ASECS is excited to announce three complimentary pre-conference opportunities. Registration is required and space is limited.
Pre-Conference Visit to the Saint Louis Art Museum: Wednesday, March 8, 1:00–4:45pm
(registration is required and limited to 100 people)
The Saint Louis Art Museum welcomes you to explore its 18th-century collections. Make your way to the Museum anytime between 1:00pm and 4:00pm, drop off your luggage (if needed), and pick up a map of 18th-century highlights from across its global collections. Spend time visiting these galleries at your own pace, while keeping an eye out for SLAM curators and conservators ready to engage in conversations about these paintings, sculptures, furniture, ceramics, metalworks, textiles, and more from Europe, the Americas, Asia, and Africa. The Prints and Drawings Study Room will also be open to share standout works on paper. At 4:00pm, we will plan to gather for a coffee/tea break, an official welcome, and a chance to discuss the objects and installations you’ve just encountered. Open to all, but limited to the first 100 registrants. Transportation will not be provided between the museum and the conference hotel, but suggestions will be shared as the time approaches.
Can’t make it to the Museum on Wednesday? The Museum will be open during the conference, from 10am–5pm on Thursday and Saturday and 10am–9pm on Friday, and is free to all. The map of 18th-century highlights will be posted on the ASECS website in February 2023. Amy Torbert, SLAM’s assistant curator of American art and an ASECS member, would also be delighted to help arrange viewing of any works in the collection that are not currently on view; feel free to write her, at least three weeks in advance, at firstname.lastname@example.org to inquire about how your interests might intersect with the collection (much of which is not yet available through the online database).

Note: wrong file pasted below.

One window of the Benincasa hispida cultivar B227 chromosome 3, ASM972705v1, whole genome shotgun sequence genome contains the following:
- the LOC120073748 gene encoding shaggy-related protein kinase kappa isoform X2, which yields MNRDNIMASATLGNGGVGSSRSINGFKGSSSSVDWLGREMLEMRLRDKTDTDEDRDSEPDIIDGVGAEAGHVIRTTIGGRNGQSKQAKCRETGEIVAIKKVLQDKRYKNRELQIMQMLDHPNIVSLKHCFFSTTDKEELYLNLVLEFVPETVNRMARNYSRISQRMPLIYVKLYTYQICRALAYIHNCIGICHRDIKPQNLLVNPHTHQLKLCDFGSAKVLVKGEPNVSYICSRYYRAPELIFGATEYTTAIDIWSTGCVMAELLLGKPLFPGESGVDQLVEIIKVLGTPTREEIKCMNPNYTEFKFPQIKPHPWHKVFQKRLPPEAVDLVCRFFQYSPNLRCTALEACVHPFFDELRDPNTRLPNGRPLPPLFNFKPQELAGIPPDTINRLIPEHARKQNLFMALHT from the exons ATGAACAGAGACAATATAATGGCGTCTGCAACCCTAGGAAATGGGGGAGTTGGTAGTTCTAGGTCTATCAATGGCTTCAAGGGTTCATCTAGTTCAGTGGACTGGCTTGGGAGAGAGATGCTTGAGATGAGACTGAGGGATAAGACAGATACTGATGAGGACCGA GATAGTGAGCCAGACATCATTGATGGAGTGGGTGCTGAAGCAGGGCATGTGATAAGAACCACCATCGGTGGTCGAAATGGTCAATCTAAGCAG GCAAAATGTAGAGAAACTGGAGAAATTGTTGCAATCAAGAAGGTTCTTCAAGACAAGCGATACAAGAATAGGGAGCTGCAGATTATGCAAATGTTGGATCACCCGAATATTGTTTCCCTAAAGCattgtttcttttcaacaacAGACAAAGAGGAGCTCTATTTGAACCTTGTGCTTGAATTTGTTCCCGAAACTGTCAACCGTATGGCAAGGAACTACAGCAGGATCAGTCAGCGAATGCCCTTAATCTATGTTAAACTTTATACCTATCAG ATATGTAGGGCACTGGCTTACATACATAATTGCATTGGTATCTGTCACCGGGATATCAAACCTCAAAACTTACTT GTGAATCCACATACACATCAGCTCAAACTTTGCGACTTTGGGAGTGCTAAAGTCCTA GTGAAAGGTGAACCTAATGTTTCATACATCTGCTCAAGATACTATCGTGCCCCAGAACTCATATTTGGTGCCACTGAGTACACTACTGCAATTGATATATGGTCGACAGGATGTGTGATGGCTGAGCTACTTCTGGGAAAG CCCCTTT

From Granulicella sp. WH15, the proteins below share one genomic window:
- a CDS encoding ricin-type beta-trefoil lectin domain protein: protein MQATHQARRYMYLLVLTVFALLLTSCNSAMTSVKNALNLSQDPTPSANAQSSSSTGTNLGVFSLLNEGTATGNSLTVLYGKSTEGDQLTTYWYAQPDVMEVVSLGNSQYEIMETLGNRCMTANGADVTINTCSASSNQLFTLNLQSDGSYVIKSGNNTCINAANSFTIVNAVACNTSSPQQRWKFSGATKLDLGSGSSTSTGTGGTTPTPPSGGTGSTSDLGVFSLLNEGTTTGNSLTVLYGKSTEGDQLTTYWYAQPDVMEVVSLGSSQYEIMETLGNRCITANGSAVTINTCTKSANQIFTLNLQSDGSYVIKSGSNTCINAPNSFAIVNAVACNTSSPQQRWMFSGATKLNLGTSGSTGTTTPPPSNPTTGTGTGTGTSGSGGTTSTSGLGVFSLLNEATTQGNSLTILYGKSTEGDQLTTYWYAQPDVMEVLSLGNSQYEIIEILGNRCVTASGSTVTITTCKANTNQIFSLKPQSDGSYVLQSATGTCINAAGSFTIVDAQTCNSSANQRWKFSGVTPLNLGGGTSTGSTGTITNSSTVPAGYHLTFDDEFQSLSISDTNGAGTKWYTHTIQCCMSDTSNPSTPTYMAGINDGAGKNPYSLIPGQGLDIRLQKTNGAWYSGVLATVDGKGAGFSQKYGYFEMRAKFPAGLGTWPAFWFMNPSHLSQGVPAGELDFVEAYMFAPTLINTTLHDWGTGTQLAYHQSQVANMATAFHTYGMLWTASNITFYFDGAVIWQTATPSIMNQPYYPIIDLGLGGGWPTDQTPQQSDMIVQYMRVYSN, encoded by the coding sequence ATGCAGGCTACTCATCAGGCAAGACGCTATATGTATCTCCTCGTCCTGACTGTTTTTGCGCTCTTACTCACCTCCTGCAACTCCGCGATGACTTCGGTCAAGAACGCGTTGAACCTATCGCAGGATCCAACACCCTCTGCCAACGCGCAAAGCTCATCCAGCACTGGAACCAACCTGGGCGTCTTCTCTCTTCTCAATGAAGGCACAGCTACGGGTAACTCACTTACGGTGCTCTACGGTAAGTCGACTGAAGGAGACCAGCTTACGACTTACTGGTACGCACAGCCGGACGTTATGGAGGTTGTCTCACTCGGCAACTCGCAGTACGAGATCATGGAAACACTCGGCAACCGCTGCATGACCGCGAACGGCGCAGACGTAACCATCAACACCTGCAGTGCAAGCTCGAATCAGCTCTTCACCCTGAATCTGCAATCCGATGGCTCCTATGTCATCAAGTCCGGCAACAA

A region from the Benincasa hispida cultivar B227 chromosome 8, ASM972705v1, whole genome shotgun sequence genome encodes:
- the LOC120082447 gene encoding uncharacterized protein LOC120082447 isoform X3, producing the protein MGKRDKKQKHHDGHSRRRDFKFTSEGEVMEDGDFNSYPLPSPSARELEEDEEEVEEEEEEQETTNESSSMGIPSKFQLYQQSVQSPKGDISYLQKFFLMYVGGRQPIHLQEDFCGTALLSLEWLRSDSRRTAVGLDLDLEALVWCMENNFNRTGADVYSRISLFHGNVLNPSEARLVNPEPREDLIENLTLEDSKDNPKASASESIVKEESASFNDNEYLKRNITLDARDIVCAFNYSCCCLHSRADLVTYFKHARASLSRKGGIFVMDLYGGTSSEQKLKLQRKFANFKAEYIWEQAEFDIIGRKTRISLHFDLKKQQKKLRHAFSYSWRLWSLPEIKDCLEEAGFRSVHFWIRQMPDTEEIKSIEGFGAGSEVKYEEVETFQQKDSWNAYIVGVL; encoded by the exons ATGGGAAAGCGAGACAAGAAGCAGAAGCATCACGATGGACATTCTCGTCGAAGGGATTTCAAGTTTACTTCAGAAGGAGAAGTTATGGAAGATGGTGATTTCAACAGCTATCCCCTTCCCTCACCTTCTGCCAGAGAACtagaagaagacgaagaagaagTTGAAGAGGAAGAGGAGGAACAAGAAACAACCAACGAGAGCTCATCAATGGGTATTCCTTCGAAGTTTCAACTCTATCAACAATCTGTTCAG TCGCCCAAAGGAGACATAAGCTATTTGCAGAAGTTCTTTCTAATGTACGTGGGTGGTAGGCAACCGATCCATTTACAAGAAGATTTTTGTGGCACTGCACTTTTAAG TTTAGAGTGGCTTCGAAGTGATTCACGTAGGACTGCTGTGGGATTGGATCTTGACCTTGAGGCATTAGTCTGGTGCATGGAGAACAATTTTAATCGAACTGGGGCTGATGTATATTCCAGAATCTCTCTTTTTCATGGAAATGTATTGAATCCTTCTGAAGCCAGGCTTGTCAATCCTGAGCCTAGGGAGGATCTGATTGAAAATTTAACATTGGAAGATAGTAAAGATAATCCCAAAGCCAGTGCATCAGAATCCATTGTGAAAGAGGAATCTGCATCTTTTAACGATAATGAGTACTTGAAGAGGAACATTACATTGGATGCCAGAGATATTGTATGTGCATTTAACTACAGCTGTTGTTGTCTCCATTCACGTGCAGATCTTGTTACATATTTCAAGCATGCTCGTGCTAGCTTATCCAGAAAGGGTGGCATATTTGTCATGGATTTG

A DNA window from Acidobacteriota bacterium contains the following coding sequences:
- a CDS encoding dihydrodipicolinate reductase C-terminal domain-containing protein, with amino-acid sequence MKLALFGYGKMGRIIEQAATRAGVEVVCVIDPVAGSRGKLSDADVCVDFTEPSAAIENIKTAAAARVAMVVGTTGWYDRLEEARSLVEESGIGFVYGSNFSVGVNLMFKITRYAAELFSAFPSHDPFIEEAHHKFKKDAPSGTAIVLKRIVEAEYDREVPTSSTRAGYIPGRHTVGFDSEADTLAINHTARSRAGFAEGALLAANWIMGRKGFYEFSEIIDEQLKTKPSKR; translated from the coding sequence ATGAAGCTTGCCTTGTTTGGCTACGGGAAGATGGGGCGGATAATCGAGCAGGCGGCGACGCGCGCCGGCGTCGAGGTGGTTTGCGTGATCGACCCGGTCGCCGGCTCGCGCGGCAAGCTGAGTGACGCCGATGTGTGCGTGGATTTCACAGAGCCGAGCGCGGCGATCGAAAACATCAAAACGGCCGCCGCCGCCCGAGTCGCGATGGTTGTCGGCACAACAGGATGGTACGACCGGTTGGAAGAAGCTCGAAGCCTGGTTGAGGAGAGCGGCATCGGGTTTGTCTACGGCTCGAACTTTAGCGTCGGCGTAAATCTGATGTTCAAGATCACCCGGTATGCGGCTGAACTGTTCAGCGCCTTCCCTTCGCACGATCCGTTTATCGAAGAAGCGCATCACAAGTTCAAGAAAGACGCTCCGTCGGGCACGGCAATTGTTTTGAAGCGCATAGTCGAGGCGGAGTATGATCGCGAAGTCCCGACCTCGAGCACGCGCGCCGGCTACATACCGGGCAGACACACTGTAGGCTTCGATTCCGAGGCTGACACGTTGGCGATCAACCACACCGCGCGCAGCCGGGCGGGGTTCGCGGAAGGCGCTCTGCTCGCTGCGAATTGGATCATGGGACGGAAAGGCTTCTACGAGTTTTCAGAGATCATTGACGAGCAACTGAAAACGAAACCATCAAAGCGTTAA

Pre-Conference Workshop: Antiracist Solidarities in an “Anti-CRT” Age: A Teach-In Wednesday, March 8, 3:30–6:00pm
(registration is required and limited to 30 people) Made possible through support from the Morrissey College of Arts and Sciences at Boston College"
In the past two years, a chilling number of bills have been put forward to—and many of them passed by—US state legislatures to limit and ban the teaching of what is being called “Critical Race Theory,” a misnomer for what amounts to a wide range of historical and cultural materials that decenter whiteness and analyze the ways white supremacy has informed the sociopolitical project of the American nation state. These intensifying efforts to suppress critical approaches to US race relations intersect with simultaneous efforts to suppress LGBTQ+ content in public educational institutions from kindergarten through college, as well as a general resurgence of anti-intellectual and anti-historical positions being staked in public discourses. This is not an emergency limited to the classroom, but a political initiative that weaves public pedagogical space into ongoing systemic violence against racialized and queer people, especially through antiblack police structures and legislative attempts to eliminate care for transgender people. As educators, how do we cultivate the solidarities necessary to continue our work in, through, and against such hostile initiatives? This workshop is made possible through support from the Morrissey College of Arts and Sciences at Boston College.
Pre-conference Session: Staged Reading, hosted by the Theatre and Performance Studies Caucus Wednesday, March 8 starting at 8:00pm (registration is required)
Join us for a night of frivolity starring luminaries of the ASECS firmament!